India hasn't been particularly vocal on the latest developments in Pakistan just yet, but then they're preoccupied at the moment with their own national elections and accompanying internal security problems (the longstanding multi-state Maoist insurgency, which always flares up during elections). The likely result of those elections will be an unwieldy coalition government with no strong majority, so it's too early to predict the likely slant of its Pakistan policy. I think as of now they're far more likely to respond to further dramatic deterioration in Pakistan by imploring Washington, 'You must do something,' rather than aggressively moving to take matters into their own hands.
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Old 04-23-2009, 08:55 AM   #3
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Bush's last hurrah - Make an enemy of Pakistan

Friday Sep 19, 2008
By Gwynne Dyer

The good news is that US President George W. Bush is not going to invade Iran before he leaves office. The bad news is he is attacking Pakistan instead.

For years the White House has issued urgent warnings about the threat from Iran at every opportunity, accompanied by the threat that "all options are on the table" if Iran didn't stop its alleged nuclear weapons programme.

Since we knew how Bush acted in the case of Iraq's alleged nuclear weapons programme, there was good reason to worry that he might actually carry out his threat.

Late last year the US intelligence services deliberately undercut his case for war against Iran by releasing a joint assessment that concluded Tehran had stopped its nuclear weapons programme in 2004. That killed Bush's hopes of getting the American public to back an attack on Iran.

So the White House has gone entirely silent on Iran. But about two months ago, according to information leaked just last week, Bush authorised US military attacks against suspected supporters of the Taleban and al Qaeda on Pakistani soil - without the permission of the Pakistani Government.

Pakistan is a US ally, even though the great majority of Pakistanis wish it wasn't. There are few unbreakable rules in international affairs, but not attacking your ally is definitely one of them.
Except if you are American, in which case it's okay, or so the White House appears to believe.

The latest incident, just after midnight on a Monday morning, began when seven US helicopter gunships and two troop-carrying Chinook helicopters landed near the Pakistani border in the Afghan province of Pakhtia.

US troops got out and tried to cross the border into Pakistan, presumably in search of some "terrorist" target.

According to local officials, Pakistani paramilitary troops manning a checkpoint fired into the air to warn off the Americans while local tribesmen took up defensive positions.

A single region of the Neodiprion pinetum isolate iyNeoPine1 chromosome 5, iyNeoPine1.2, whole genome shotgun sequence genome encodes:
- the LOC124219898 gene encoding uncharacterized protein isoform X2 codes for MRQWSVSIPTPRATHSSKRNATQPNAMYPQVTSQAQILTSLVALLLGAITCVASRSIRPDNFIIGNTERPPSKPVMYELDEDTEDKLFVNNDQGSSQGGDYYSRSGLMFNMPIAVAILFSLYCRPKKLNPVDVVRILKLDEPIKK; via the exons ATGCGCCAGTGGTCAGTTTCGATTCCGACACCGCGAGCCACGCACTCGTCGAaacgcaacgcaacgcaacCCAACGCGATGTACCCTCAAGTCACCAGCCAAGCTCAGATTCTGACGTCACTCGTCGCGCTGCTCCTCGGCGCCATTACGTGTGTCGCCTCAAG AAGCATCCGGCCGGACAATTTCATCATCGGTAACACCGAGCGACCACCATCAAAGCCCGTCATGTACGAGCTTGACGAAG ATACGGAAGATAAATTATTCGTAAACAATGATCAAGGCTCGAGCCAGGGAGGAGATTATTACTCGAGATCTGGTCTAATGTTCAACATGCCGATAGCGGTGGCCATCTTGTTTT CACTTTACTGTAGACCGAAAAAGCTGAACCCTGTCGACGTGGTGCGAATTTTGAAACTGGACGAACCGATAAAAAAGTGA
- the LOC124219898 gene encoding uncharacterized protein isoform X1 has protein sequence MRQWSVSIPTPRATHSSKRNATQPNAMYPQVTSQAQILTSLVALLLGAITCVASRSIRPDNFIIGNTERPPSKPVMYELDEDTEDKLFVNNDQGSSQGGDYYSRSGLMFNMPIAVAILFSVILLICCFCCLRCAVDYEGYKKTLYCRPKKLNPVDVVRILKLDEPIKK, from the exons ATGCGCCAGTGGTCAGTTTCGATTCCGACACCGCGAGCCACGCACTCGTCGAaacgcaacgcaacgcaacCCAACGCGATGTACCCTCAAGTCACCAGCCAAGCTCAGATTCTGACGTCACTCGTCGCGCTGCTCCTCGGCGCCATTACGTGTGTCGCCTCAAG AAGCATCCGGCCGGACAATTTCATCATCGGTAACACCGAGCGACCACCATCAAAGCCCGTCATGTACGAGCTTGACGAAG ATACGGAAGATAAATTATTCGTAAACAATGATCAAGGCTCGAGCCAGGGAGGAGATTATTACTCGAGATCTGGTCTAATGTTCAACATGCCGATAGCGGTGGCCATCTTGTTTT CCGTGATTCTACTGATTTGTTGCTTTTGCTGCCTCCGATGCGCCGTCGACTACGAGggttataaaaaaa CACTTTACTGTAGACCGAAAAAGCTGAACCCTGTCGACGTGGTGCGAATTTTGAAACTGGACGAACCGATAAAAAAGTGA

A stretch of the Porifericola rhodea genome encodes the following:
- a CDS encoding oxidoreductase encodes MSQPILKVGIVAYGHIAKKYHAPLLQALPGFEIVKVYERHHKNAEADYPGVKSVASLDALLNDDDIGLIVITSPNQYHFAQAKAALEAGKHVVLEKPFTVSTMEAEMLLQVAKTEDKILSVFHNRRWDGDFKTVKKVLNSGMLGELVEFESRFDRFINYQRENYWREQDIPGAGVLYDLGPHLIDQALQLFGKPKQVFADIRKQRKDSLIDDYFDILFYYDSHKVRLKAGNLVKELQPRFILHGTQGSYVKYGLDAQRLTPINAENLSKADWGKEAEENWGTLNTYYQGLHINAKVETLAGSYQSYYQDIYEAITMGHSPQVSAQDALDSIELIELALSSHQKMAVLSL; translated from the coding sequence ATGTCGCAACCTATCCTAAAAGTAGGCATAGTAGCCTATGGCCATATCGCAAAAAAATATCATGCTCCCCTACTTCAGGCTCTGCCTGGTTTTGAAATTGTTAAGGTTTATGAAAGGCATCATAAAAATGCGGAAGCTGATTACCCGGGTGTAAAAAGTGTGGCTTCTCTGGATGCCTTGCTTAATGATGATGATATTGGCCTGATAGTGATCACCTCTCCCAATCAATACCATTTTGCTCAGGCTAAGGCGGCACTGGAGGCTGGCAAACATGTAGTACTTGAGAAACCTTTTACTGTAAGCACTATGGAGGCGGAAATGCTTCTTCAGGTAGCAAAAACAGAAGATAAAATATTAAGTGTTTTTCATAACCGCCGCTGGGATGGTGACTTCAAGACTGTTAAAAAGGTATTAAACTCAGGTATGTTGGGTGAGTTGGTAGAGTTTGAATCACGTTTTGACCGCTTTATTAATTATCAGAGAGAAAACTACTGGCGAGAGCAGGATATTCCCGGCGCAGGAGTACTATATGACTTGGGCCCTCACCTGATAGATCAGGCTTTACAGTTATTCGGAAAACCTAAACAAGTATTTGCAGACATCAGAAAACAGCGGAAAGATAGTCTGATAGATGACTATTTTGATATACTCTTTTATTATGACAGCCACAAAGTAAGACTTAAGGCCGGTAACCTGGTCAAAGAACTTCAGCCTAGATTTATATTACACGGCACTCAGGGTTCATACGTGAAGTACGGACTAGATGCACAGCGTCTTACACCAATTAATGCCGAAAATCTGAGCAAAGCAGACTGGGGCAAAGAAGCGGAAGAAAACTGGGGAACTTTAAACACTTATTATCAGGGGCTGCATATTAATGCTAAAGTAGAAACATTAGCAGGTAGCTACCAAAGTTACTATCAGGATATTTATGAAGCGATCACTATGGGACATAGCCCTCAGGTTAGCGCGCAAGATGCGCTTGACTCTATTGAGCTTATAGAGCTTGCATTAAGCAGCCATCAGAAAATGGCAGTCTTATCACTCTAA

On this occasion, the US soldiers stopped. With nobody around to stop them, however, another American ground force attacked a target in Pakistan's South Waziristan province on September 4 and, according to local witnesses, killed about 20 people, including women and children.

The local witnesses may be exaggerating, but the fact American troops carried out an act of war on Pakistan's territory without informing Islamabad, is not disputed. And there have been other recent American attacks, involving missiles fired at suspected terrorist targets, in which innocent Pakistani civilians have unquestionably been killed.

Pakistan's economy is tottering, its new democracy is shaky, and it has not done a very impressive job of keeping the Taleban supporters in the provinces bordering Afghanistan under control.

But Pakistan is still a major regional power with twice as many people as Iran. And it definitely has nuclear weapons.

Using US troops in Pakistan without permission is simply begging for trouble. Last week the Pakistani Army chief, General Ashfaq Kayani, warned "the sovereignty and territorial integrity of the country will be defended at all cost. No external force is allowed to conduct operations inside Pakistan".

The White House may be hoping the newly elected President, Asif Ali Zardari, will be pliable enough to let such things happen. Even if he were, the Pakistani Army simply would not allow it.

The new Bush policy is stupid and futile. How can using US troops on Pakistani soil do anything but drive more local people into the arms of the militants and turn the Pakistani Government into America's enemy?

But it is of a piece with the larger "Bush doctrine" which decrees the best way to deal with terrorism is to attack the countries where the terrorists live with military force.

The senior officers who now command the US armed forces should know this is not just wrong but counter-productive. They were all taught that the best way to counter terrorism is by police work, intelligence gathering, and defensive security measures.

The use of military force just plays into the terrorists' hands.